Location: Range Management ResearchTitle: Watching grass grow: Successes and limitations of image-based methods for monitoring grassland phenology
Submitted to: Meeting Abstract
Publication Type: Abstract Only
Publication Acceptance Date: 8/15/2017
Publication Date: 8/21/2017
Citation: Browning, D.M. 2017. Watching grass grow: Successes and limitations of image-based methods for monitoring grassland phenology [abstract]. 12th International Congress of Ecology INTECOL 2017, August 21-25, 2017, Beijing, China.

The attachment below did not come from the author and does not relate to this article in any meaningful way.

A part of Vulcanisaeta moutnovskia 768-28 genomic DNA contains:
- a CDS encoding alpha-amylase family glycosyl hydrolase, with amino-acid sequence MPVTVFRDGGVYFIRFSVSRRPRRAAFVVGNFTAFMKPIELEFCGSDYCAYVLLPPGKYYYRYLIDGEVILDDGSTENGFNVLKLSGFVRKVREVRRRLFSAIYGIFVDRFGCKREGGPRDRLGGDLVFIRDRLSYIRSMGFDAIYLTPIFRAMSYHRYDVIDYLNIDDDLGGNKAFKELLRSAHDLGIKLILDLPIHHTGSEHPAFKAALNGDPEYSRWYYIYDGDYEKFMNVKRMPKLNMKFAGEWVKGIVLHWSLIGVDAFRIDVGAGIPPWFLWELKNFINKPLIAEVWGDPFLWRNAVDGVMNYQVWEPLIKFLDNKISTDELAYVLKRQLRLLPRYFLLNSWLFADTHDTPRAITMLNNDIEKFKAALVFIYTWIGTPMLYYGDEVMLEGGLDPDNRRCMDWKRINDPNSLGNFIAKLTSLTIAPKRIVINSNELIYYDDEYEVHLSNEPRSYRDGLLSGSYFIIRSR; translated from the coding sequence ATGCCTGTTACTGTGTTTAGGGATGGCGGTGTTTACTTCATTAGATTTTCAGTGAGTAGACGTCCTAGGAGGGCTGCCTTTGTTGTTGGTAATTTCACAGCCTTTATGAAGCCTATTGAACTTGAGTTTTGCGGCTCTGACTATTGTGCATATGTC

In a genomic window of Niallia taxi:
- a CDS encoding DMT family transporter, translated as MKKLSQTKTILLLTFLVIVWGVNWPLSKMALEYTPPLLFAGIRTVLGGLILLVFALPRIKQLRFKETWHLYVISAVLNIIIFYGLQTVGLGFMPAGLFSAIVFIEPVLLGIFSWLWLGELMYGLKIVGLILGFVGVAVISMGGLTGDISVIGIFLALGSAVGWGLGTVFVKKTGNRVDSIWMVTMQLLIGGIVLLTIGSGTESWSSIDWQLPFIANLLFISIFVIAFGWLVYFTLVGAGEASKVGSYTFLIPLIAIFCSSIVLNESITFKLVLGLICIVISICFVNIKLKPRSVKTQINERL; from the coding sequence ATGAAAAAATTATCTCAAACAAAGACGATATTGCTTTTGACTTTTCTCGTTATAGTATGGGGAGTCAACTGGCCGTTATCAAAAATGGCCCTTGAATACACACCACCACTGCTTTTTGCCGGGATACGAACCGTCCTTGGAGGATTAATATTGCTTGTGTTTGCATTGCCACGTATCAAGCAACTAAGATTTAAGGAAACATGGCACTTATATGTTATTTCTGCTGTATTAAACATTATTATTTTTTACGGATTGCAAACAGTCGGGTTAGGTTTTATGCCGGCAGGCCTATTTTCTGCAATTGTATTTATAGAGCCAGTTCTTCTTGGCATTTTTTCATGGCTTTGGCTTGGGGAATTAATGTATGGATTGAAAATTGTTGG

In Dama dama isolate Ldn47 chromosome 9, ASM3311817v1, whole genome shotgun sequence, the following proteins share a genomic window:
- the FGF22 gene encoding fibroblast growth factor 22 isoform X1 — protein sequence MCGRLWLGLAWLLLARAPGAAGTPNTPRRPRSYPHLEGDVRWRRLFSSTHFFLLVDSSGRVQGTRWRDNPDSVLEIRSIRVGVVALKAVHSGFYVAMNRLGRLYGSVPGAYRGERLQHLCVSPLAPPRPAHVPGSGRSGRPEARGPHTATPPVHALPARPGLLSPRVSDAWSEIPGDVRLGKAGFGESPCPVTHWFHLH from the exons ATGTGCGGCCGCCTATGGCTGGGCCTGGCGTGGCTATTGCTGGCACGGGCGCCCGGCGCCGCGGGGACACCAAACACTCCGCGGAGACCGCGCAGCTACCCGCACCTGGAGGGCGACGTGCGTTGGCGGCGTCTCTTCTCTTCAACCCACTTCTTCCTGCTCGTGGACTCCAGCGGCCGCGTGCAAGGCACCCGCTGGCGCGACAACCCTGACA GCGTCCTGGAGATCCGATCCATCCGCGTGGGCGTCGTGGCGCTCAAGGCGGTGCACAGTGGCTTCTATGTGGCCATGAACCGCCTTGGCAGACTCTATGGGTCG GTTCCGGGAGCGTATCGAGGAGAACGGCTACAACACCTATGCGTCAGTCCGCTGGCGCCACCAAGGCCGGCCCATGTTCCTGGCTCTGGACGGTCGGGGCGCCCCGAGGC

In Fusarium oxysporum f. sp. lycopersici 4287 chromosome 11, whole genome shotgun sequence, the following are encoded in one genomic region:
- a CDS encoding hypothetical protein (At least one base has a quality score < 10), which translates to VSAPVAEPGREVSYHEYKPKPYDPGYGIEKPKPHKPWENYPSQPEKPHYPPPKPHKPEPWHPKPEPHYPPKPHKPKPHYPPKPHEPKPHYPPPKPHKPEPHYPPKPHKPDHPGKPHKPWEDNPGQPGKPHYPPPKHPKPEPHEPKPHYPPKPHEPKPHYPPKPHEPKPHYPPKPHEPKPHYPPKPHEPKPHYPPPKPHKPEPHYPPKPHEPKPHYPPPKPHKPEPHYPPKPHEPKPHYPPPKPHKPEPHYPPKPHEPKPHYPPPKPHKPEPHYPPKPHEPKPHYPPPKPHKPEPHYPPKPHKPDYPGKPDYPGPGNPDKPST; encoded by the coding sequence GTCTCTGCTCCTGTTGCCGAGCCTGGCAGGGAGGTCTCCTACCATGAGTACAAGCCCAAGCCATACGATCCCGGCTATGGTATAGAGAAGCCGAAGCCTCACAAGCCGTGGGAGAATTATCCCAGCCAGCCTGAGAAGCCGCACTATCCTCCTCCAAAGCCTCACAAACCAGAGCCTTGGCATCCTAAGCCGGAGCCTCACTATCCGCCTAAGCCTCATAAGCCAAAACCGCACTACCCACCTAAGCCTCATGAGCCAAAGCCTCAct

Technical Abstract: Seasonal changes in aboveground primary production (i.e. phenology) are influenced by environmental conditions with implications for land-atmosphere interactions, carbon cycling, and agricultural production. Monitoring phenology and quantifying seasonal patterns across spatially extensive grasslands and savannas require cost-effective, consistent, and accurate approaches for detecting changes in the growing season. Remotely sensed imagery offers capabilities to quantify growing season metrics via vegetation indices that have been linked to biomass and forage and net primary production. However, in many water-limited ecosystems contributions of exposed soil due to modest vegetation cover and susceptibility of vegetation to drought challenge these biophysical retrievals using moderate- and coarse-resolution satellite imagery. This challenge emphasizes the importance of verifying seasonal metrics derived from remotely sensed imagery (e.g., start, end, and length of growing season and timing of peak greenness) to identify limitations and uncertainty of said metrics used to forecast plant responses to climate and estimate biomass accrual and crop yields. We collected and evaluated data at multiple spatial and temporal scales from 2012 through 2016 to quantify the degree of correspondence between field and remotely sensed growing season metrics. This study was conducted at an ungrazed desert grassland site in southern New Mexico. Weekly field observations of plant phenology and canopy greenness were compared with metrics derived from MODIS satellite imagery and near-surface digital cameras (hereafter “phenocams”). MODIS 250-m NDVI vegetation index data are acquired every 16 days while color images are acquired daily from phenocams mounted at a height of ca 6 meters providing data at finer spatial and temporal scales that those from satellite. In addition, phenocams offer the opportunity to identify individual plants in the image to extract species-specific patterns in greenness. Growing season metrics from both types of imagery were derived using Timesat software (v3.2). Phenocam greenness curves for individual species indicated rapid canopy development for the widespread deciduous mesquite shrub (Prosopis glandulosa) over 14 to 16 d in the spring (April to May) whereas peaks in greenness for the dominant perennial black grama grass (Bouteloua eriopoda) occur with warm season rainfall in July. Weekly field estimates of canopy development were significantly correlated with greenness index values from phenocams for mesquite (r = 0.735) and black grama (r = 0.609). Start and end dates for growing season derived from MODIS NDVI corresponded well with phenocam greenness representing the landscape (R2 = 0.691) with better fit for end of season. These data demonstrate the utility of phenocams for reliably depicting species-specific patterns in phenology in this arid grassland although uncertainty with start of season for black grama was less than that for mesquite. The ability to distinguish contributions to landscape greenness between C3 shrubs and C4 grasses can dramatically enhance landscape monitoring efforts over spatially extensive grasslands and savannas where field monitoring is not feasible large areas. Future research will include additional grassland sites using image data from the Phenocam Network and online analytical tools that are in development to bolster opportunities to bridge satellite, camera, and field data to quantify and predict ecosystem productivity.